Navigating Growth Pathways in Micro and Small Tourism Enterprises

Unveiling the Resilience of Micro and Small Enterprises in Tourism Destinations

Micro and small enterprises (MSEs) are essential to tourism as they provide economic prospects and enable social empowerment. This systematic review by Sunway University's Associate Professor Dr Alexander Trupp and colleagues frames MSEs as businesses which employ fewer than ten people, and their operations intersect across different areas of business and sociocultural aspects.

Scholarly work added that there has been an increasing preference towards products and services from local and small tourism businesses in recent years. MSEs are essential to national development, especially as they develop a unique and authentic destination/community branding. Thus, it is vital to understand the challenges the tourism MSEs face to explore avenues for small business resilience and sustainability.

The COVID-19 pandemic has revealed significant challenges to MSEs, thus posing the need to develop solutions. The main objective of this study is to understand and highlight the main challenges faced by small and micro businesses in tourism destinations. The systematic review process analyses 82 Scopus database articles, where four themes emerged about the main difficulties MSEs face in tourism destinations.

1)    Lack of funding
Compared to larger businesses, MSEs are less likely to have access to external sources of capital (e.g. bank loans, start-up aid from state agencies and entrepreneurial grants). For example, digitalisation in the tourism and hospitality industry is an uneven process where small businesses often find it more difficult to implement new technology due to limited capital available. This poses challenges to the continuity and expansion of an MSE.

2)    Lack of training
This systematic review also showed that most studies should have paid more attention to the training needs of SMEs in tourism destinations. MSEs have been affected by the COVID-19 pandemic, where technological and socioeconomic change exacerbated the challenges that they have faced. Because there is a need for MSEs to balance the training needs of employees and business priorities, training programmes will then need to focus on the intersecting needs of both the individual and the business itself.

3)    Lack of education and awareness
While running a business often requires intangible abilities such as the ability to recognise opportunities or the willingness to take risks, knowledge can impact small business owners’ operations and decision-making through strategic management, the ability to access and leverage information in gaining a competitive advantage, and research capacity for new and niche markets.

4)    Lack of skills
MSE managers must provide and empower employees with the necessary skill sets to deliver valuable services. This systematic review revealed that MSEs must enhance employees’ entrepreneurial, technical, communication, and managerial skills. However, there is also a need to recognise a skills gap between an MSE entrepreneur and employees, where the former possess more developed tourism skill sets than the latter.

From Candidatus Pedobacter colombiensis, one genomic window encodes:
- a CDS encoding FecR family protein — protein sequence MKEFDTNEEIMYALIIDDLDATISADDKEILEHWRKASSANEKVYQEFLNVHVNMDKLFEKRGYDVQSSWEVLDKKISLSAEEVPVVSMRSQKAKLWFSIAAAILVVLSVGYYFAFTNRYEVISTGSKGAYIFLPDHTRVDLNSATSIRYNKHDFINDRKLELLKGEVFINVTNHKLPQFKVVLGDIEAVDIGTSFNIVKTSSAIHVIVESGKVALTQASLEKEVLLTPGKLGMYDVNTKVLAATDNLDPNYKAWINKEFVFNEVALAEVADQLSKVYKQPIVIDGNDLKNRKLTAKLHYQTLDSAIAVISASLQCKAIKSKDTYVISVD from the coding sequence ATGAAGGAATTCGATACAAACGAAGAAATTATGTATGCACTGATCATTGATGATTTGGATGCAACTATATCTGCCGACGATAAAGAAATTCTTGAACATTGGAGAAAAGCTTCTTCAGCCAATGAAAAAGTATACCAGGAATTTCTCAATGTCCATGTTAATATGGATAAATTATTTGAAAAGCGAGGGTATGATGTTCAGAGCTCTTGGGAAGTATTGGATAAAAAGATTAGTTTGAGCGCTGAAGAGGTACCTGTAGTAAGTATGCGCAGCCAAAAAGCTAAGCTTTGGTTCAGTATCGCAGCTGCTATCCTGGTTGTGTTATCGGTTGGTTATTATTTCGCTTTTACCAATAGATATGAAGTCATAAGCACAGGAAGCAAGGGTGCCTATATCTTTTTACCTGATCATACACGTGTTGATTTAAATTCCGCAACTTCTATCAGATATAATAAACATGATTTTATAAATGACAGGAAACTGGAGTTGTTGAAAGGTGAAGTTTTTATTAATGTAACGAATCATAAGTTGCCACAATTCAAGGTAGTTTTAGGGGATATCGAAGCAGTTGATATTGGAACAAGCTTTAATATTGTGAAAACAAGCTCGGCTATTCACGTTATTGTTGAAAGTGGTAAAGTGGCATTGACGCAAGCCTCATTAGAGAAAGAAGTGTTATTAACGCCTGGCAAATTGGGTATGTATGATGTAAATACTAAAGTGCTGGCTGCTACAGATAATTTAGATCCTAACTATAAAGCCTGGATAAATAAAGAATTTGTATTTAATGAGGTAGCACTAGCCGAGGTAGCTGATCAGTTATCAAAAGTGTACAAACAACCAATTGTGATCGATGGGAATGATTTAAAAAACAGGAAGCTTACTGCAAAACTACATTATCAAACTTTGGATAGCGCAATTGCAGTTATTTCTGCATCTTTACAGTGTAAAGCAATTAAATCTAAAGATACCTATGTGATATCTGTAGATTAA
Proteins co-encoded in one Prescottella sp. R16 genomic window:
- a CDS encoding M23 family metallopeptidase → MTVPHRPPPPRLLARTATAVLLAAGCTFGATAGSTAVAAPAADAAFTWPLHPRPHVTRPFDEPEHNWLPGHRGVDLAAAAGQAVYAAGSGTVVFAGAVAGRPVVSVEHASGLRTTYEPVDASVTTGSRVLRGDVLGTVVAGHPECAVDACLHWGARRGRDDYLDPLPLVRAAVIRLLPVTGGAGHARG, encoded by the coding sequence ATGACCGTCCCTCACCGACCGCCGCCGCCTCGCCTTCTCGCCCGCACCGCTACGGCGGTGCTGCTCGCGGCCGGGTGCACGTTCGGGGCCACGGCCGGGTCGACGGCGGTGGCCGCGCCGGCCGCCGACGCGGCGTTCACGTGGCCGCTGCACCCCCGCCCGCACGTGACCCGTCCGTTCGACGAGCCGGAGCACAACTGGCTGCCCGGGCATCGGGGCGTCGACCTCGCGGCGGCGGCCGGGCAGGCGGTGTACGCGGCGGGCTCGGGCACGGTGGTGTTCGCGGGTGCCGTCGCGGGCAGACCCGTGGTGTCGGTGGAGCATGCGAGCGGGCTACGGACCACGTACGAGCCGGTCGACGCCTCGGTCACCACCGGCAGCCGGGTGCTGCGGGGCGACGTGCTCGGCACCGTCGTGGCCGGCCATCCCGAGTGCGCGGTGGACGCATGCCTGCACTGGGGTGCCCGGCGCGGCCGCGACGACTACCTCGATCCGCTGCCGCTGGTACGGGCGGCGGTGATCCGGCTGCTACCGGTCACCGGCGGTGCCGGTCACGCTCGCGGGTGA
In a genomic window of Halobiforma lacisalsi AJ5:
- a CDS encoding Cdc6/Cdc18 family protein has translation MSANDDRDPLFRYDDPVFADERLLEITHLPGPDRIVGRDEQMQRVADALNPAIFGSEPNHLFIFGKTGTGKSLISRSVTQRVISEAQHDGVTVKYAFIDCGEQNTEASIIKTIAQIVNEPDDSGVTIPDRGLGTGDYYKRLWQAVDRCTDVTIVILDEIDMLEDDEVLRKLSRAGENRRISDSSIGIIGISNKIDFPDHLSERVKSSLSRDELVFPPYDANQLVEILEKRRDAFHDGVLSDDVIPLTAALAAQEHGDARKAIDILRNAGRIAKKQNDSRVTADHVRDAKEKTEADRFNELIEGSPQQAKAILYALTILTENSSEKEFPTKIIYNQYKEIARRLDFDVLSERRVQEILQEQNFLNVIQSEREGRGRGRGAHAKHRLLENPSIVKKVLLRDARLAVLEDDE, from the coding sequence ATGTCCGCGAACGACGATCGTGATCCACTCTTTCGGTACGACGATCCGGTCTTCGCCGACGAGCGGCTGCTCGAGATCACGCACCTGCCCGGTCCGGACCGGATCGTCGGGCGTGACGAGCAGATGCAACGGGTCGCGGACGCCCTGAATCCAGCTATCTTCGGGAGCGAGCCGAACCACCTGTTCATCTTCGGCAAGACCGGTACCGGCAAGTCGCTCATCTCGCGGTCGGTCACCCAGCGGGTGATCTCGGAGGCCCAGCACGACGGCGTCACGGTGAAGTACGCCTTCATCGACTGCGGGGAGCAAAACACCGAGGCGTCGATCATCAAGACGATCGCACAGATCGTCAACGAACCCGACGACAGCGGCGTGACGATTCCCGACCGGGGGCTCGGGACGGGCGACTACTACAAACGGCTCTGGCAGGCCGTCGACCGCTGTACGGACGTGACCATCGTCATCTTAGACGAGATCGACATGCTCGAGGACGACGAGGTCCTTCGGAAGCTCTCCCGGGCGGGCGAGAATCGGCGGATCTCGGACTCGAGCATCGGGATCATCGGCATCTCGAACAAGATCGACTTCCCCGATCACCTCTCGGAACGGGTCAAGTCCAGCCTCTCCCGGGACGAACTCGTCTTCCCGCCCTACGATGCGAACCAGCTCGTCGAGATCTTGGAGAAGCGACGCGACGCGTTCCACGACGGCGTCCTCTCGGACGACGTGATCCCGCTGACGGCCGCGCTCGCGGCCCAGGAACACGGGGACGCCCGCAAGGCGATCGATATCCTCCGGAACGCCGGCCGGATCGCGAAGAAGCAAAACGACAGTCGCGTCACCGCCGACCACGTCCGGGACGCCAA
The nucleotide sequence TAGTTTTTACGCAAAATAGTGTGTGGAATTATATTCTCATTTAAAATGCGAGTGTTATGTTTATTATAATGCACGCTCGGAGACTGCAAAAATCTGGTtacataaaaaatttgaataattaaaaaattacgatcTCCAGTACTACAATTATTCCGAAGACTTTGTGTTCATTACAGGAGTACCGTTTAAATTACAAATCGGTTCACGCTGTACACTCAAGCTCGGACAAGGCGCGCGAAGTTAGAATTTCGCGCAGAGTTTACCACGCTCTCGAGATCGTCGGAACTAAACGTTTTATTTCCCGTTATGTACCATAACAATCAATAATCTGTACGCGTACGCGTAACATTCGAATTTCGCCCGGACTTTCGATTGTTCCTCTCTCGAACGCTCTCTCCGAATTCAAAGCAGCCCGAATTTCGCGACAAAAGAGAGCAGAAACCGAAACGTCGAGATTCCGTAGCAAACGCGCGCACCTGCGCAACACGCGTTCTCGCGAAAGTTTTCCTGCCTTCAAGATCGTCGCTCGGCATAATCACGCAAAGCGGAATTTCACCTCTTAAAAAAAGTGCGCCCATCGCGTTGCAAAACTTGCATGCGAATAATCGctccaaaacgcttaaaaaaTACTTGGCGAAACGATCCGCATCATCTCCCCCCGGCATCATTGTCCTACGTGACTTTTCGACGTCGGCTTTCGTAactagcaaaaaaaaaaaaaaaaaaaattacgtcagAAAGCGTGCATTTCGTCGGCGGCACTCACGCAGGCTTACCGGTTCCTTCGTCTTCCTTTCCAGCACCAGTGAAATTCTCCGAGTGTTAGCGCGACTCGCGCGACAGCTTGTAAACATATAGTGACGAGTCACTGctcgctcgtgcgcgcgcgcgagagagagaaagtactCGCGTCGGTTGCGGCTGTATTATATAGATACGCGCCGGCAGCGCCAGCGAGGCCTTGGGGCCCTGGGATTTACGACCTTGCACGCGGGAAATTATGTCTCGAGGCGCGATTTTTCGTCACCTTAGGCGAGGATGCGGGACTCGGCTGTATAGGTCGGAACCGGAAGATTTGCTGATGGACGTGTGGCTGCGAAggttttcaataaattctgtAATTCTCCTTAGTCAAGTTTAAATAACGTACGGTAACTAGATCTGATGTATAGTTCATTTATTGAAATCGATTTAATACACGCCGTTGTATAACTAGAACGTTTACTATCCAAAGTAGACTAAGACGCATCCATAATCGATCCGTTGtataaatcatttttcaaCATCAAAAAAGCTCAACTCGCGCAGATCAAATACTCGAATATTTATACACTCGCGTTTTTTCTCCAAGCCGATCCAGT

Ways forward and potential solutions
The destination development plan emerges as a prospective remedy for funding limitations. This entails the management authority offering advice and guidance on funding applications submitted by MSEs, occasionally acting as the intermediary for allocating capital funds. Peer-to-peer lending can also be introduced, whereby loans can be facilitated to individuals by other individuals without banking intermediaries.

Furthermore, instead of focusing on expansion and organisational enlargement, MSEs should leverage their unique socio-ethical, socio-economic, and ecological advantages to appeal to tourism needs.

Skills advancement is crucial for both the entrepreneur and employees. Such emphasis can present the following benefits: Creating opportunities; maintaining fair, inclusive and secure employment; creating full, productive, and freely chosen employment for all; enhancing productivity; and promoting sustainable development.

It is also essential for MSEs to embrace innovation, reflecting on lessons learnt during the pandemic. Innovation can come from establishing new services, destinations/places and suppliers. Nonetheless, organisational designs and strategies can be innovated by exploring cooperative approaches that promote mutual growth and a more robust tourism sector.

To strengthen tourism MSEs, there is a need to recognise diverse socio-cultural environments and advocate for a localised approach in management, policy and planning. After all, each destination possesses unique characteristics and aspirations, requiring tailored strategies to contribute to the overall success of MSEs within the tourism industry.

In the ever-evolving landscape of tourism MSEs, customised strategies, innovation, and community-centric initiatives are pivotal for sustainable growth. By acknowledging diverse socio-cultural environments, MSEs can fortify their resilience and contribute meaningfully to the tourism industry's success.


Associate Professor Dr Alexander Trupp
School of Hospitality and Service Management
Email: @email

This article has been adapted from Alexander Trupp, Ahmad Salman, Marcus L. Stephenson, Ling-Foon Chan & Joo-Ee Gan (2024), A Systematic Review of Challenges Faced by Micro and Small Enterprises in Tourism Destinations: Producing Solutions through Resilience Building and Sustainable Development, DOI: